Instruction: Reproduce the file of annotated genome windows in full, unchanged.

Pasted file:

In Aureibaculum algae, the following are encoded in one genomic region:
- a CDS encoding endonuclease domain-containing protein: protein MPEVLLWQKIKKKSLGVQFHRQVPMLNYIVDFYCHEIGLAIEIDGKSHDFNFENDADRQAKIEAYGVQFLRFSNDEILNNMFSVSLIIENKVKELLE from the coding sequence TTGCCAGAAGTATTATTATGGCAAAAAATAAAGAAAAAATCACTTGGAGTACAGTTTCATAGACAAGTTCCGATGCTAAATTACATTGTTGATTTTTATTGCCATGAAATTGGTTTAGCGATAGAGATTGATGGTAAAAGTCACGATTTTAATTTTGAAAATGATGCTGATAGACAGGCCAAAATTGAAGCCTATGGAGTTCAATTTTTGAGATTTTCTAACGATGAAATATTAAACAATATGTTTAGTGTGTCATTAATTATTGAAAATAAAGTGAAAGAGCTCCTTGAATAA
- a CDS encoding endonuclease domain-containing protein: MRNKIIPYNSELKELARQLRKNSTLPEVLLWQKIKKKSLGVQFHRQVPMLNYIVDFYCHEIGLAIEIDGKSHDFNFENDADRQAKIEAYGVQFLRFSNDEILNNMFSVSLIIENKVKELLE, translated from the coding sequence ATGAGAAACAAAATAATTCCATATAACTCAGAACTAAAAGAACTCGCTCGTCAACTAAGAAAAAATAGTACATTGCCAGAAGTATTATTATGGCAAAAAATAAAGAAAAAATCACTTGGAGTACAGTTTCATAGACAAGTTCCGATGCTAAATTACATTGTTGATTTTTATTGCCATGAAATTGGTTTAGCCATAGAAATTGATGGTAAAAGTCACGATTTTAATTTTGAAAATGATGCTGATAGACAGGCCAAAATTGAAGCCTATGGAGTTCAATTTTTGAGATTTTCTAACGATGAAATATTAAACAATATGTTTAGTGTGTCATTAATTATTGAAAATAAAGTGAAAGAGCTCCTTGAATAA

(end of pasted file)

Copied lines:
In Aureibaculum algae, the following are encoded in one genomic region:
- a CDS encoding endonuclease domain-containing protein: protein MPEVLLWQKIKKKSLGVQFHRQVPMLNYIVDFYCHEIGLAIEIDGKSHDFNFENDADRQAKIEAYGVQFLRFSNDEILNNMFSVSLIIENKVKELLE from the coding sequence TTGCCAGAAGTATTATTATGGCAAAAAATAAAGAAAAAATCACTTGGAGTACAGTTTCATAGACAAGTTCCGATGCTAAATTACATTGTTGATTTTTATTGCCATGAAATTGGTTTAGCGATAGAGATTGATGGTAAAAGTCACGATTTTAATTTTGAAAATGATGCTGATAGACAGGCCAAAATTGAAGCCTATGGAGTTCAATTTTTGAGATTTTCTAACGATGAAATATTAAACAATATGTTTAGTGTGTCATTAATTATTGAAAATAAAGTGAAAGAGCTCCTTGAATAA
- a CDS encoding endonuclease domain-containing protein: MRNKIIPYNSELKELARQLRKNSTLPEVLLWQKIKKKSLGVQFHRQVPMLNYIVDFYCHEIGLAIEIDGKSHDFNFENDADRQAKIEAYGVQFLRFSNDEILNNMFSVSLIIENKVKELLE, translated from the coding sequence ATGAGAAACAAAATAATTCCATATAACTCAGAACTAAAAGAACTCGCTCGTCAACTAAGAAAAAATAGTACATTGCCAGAAGTATTATTATGGCAAAAAATAAAGAAAAAATCACTTGGAGTACAGTTTCATAGACAAGTTCCGATGCTAAATTACATTGTTGATTTTTATTGCCATGAAATTGGTTTAGCCATAGAAATTGATGGTAAAAGTCACGATTTTAATTTTGAAAATGATGCTGATAGACAGGCCAAAATTGAAGCCTATGGAGTTCAATTTTTGAGATTTTCTAACGATGAAATATTAAACAATATGTTTAGTGTGTCATTAATTATTGAAAATAAAGTGAAAGAGCTCCTTGAATAA